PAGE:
South Atlantic Environmental Research Institute
The South Atlantic Environmental Research Institute’s (SAERI) objective is to be a world class academic institute, based in the Falkland Islands, operating in the South Atlantic from the equator down to the ice in Antarctica. It aims to conduct world class research, teach students, and build capacity within and between the UK South Atlantic Overseas Territories (UK OTs). The institute’s remit includes the natural and physical sciences.
The Historical perspective
SAERI was born out of Falkland Islands Government's Economic Development Strategy within in the new industries section. The new industries section’s objective is to try and move away from our reliance on the three main core areas of the economy; Fisheries, Agriculture and Tourism. Many first world countries have knowledge economies and it was agreed that an Environmental Research Institute could fill this gap in the Falkland Islands and other UK OTs. Shortly after this a Task and Finish Group was formed to take this forward.
It was agreed that the Institute is uniquely positioned to focus its research on the natural environment of the South Atlantic, with benefits for the Falkland Islands, in terms of:
- localising work currently taking place overseas or undertaken by overseas contractors/researchers – retaining the economic value of the activity within the Islands;
- increasing the volume of scientific work undertaken in the Islands by gaining research funding directly or in collaboration with other institutions;
- reducing the costs of research activity by reducing the reliance on expensive overseas organisations;
- enhancing the value of local scientific activity through enabling academic activity to take place on the Islands, and improving efficiency through the co-ordination of existing facilities and assets;
- establishing a strong international identity for the Falklands Islands;
- increasing the Falklands’ ability to leverage international environmental research funding and commercial consultancy contracts.
Through the Task and Finish Group the British Antarctic Survey (BAS) were commissioned to conduct a feasibility study. BAS’s main findings were
- There are opportunities to pursue more environmental research in the Falkland Islands and the wider South Atlantic (and benefits to a combined strategy for co-ordinating research with South Georgia);
- Greater promotion of existing local research activity and potential is required in order to engage with collaborators and potential research funders around the world;
- There is a need for an umbrella organisation for the existing range of research groups operating in the Falklands. SAERI’s role would be to expand on this base of activity (not compete with it) to lead to an overall increase in the volume of research being undertaken, and to increase international awareness of and involvement in environmental research in the Falkland Islands, South Georgia and wider South Atlantic;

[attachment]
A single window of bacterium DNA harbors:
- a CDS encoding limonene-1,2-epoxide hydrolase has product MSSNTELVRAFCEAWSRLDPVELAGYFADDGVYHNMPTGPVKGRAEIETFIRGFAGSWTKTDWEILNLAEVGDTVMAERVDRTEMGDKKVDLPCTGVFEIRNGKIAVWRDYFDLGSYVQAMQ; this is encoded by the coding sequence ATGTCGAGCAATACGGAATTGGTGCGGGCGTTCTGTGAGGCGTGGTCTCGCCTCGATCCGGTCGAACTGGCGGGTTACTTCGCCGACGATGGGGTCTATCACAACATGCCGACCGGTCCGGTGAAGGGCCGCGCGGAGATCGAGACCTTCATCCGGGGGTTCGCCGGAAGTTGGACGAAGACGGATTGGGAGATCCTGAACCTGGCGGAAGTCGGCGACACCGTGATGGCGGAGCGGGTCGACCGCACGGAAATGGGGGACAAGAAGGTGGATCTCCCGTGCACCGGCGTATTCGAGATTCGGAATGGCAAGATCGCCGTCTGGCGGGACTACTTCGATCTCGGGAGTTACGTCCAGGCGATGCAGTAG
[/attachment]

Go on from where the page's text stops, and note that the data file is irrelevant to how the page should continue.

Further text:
- A phased approach to the establishment of the Institute is the most appropriate way forward, so as to minimise risks and financial commitments, and to enable on-going monitoring of the success of the Institute before formal commitment is given to progressing with the further development of the facility.
Following the recommendations by BAS a phased approach to its development was proposed. Initially, funding was sourced from Falkland Islands Government, Government of South Georgia and the South Sandwich Islands and the Foreign and Commonwealth Office and together with a plan our Executive Council approved its formation in December 2011.
There is a great deal of interest in conducting research in the South Atlantic because the environment is little studied, pristine (especially with respect to the UK OTs) and offers unique research opportunities. There has been an enormous amount of interest and support in SAERI from UK and European Universities and Institutes and indeed at a Ministerial level in the UK. Founded in March 2012, the institute has had a great start and has been quite successful, in partnership with other organizations, in being awarded grants. The institute has two PhD students starting in September/October. One studying mackerel icefish fisheries in South Georgia and the other studying Algal Biodiversity in the Falkland Islands. Another PhD studentship on shallow marine ecology around the Falkland Islands will start February 2013 subject to funding. The institute also has a number of project applications pending and in the concept phase with partners locally and overseas.